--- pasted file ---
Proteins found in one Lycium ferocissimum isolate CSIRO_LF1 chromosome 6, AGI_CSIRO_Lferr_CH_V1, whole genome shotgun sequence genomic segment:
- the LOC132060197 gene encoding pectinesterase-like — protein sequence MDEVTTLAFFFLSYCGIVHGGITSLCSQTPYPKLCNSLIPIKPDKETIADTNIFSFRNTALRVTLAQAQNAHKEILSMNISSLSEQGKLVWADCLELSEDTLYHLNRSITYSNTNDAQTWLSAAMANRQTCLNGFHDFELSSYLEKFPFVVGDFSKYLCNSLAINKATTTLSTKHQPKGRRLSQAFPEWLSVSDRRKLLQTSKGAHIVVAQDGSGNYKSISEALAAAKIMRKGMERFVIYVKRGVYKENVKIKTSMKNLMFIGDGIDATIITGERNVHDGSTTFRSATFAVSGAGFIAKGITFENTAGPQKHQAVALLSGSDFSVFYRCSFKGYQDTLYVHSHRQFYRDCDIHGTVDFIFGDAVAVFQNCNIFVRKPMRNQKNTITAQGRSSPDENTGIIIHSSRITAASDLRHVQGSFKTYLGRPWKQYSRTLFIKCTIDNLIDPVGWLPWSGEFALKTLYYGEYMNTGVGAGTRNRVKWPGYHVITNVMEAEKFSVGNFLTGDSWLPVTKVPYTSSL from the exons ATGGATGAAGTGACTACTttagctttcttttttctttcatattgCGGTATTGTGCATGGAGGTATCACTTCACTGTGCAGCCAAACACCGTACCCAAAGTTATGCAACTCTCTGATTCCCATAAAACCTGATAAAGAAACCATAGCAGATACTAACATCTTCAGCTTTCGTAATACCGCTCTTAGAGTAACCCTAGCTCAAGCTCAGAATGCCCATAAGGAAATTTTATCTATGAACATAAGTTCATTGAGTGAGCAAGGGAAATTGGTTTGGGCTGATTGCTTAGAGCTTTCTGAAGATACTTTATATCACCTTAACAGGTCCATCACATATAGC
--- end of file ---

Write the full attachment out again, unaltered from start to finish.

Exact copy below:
Proteins found in one Lycium ferocissimum isolate CSIRO_LF1 chromosome 6, AGI_CSIRO_Lferr_CH_V1, whole genome shotgun sequence genomic segment:
- the LOC132060197 gene encoding pectinesterase-like — protein sequence MDEVTTLAFFFLSYCGIVHGGITSLCSQTPYPKLCNSLIPIKPDKETIADTNIFSFRNTALRVTLAQAQNAHKEILSMNISSLSEQGKLVWADCLELSEDTLYHLNRSITYSNTNDAQTWLSAAMANRQTCLNGFHDFELSSYLEKFPFVVGDFSKYLCNSLAINKATTTLSTKHQPKGRRLSQAFPEWLSVSDRRKLLQTSKGAHIVVAQDGSGNYKSISEALAAAKIMRKGMERFVIYVKRGVYKENVKIKTSMKNLMFIGDGIDATIITGERNVHDGSTTFRSATFAVSGAGFIAKGITFENTAGPQKHQAVALLSGSDFSVFYRCSFKGYQDTLYVHSHRQFYRDCDIHGTVDFIFGDAVAVFQNCNIFVRKPMRNQKNTITAQGRSSPDENTGIIIHSSRITAASDLRHVQGSFKTYLGRPWKQYSRTLFIKCTIDNLIDPVGWLPWSGEFALKTLYYGEYMNTGVGAGTRNRVKWPGYHVITNVMEAEKFSVGNFLTGDSWLPVTKVPYTSSL from the exons ATGGATGAAGTGACTACTttagctttcttttttctttcatattgCGGTATTGTGCATGGAGGTATCACTTCACTGTGCAGCCAAACACCGTACCCAAAGTTATGCAACTCTCTGATTCCCATAAAACCTGATAAAGAAACCATAGCAGATACTAACATCTTCAGCTTTCGTAATACCGCTCTTAGAGTAACCCTAGCTCAAGCTCAGAATGCCCATAAGGAAATTTTATCTATGAACATAAGTTCATTGAGTGAGCAAGGGAAATTGGTTTGGGCTGATTGCTTAGAGCTTTCTGAAGATACTTTATATCACCTTAACAGGTCCATCACATATAGC